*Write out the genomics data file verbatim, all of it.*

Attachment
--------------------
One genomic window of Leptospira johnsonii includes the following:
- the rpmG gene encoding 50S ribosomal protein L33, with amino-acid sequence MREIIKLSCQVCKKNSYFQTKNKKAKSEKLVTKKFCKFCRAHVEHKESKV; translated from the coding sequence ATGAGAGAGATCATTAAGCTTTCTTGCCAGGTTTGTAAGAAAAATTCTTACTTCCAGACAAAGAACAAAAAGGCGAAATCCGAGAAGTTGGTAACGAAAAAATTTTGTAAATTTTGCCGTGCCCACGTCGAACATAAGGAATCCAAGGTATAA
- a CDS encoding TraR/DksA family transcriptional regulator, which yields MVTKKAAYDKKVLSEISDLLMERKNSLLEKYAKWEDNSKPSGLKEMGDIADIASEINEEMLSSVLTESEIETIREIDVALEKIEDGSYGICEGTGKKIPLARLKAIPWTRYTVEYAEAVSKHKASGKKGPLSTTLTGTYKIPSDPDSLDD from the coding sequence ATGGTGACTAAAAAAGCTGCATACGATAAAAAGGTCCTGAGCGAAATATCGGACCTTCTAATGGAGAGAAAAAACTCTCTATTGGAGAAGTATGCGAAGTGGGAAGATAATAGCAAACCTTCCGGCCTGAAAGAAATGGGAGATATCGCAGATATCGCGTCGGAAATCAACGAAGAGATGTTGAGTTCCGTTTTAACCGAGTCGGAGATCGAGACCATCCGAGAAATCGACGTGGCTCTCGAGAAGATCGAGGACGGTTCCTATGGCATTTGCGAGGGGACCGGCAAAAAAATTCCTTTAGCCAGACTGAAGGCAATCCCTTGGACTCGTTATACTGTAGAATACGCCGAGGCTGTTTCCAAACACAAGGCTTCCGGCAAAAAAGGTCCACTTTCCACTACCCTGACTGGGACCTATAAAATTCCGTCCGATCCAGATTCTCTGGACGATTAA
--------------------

One genomic window of Leptospira johnsonii includes the following:
- the rpmG gene encoding 50S ribosomal protein L33, with amino-acid sequence MREIIKLSCQVCKKNSYFQTKNKKAKSEKLVTKKFCKFCRAHVEHKESKV; translated from the coding sequence ATGAGAGAGATCATTAAGCTTTCTTGCCAGGTTTGTAAGAAAAATTCTTACTTCCAGACAAAGAACAAAAAGGCGAAATCCGAGAAGTTGGTAACGAAAAAATTTTGTAAATTTTGCCGTGCCCACGTCGAACATAAGGAATCCAAGGTATAA
- a CDS encoding TraR/DksA family transcriptional regulator, which yields MVTKKAAYDKKVLSEISDLLMERKNSLLEKYAKWEDNSKPSGLKEMGDIADIASEINEEMLSSVLTESEIETIREIDVALEKIEDGSYGICEGTGKKIPLARLKAIPWTRYTVEYAEAVSKHKASGKKGPLSTTLTGTYKIPSDPDSLDD from the coding sequence ATGGTGACTAAAAAAGCTGCATACGATAAAAAGGTCCTGAGCGAAATATCGGACCTTCTAATGGAGAGAAAAAACTCTCTATTGGAGAAGTATGCGAAGTGGGAAGATAATAGCAAACCTTCCGGCCTGAAAGAAATGGGAGATATCGCAGATATCGCGTCGGAAATCAACGAAGAGATGTTGAGTTCCGTTTTAACCGAGTCGGAGATCGAGACCATCCGAGAAATCGACGTGGCTCTCGAGAAGATCGAGGACGGTTCCTATGGCATTTGCGAGGGGACCGGCAAAAAAATTCCTTTAGCCAGACTGAAGGCAATCCCTTGGACTCGTTATACTGTAGAATACGCCGAGGCTGTTTCCAAACACAAGGCTTCCGGCAAAAAAGGTCCACTTTCCACTACCCTGACTGGGACCTATAAAATTCCGTCCGATCCAGATTCTCTGGACGATTAA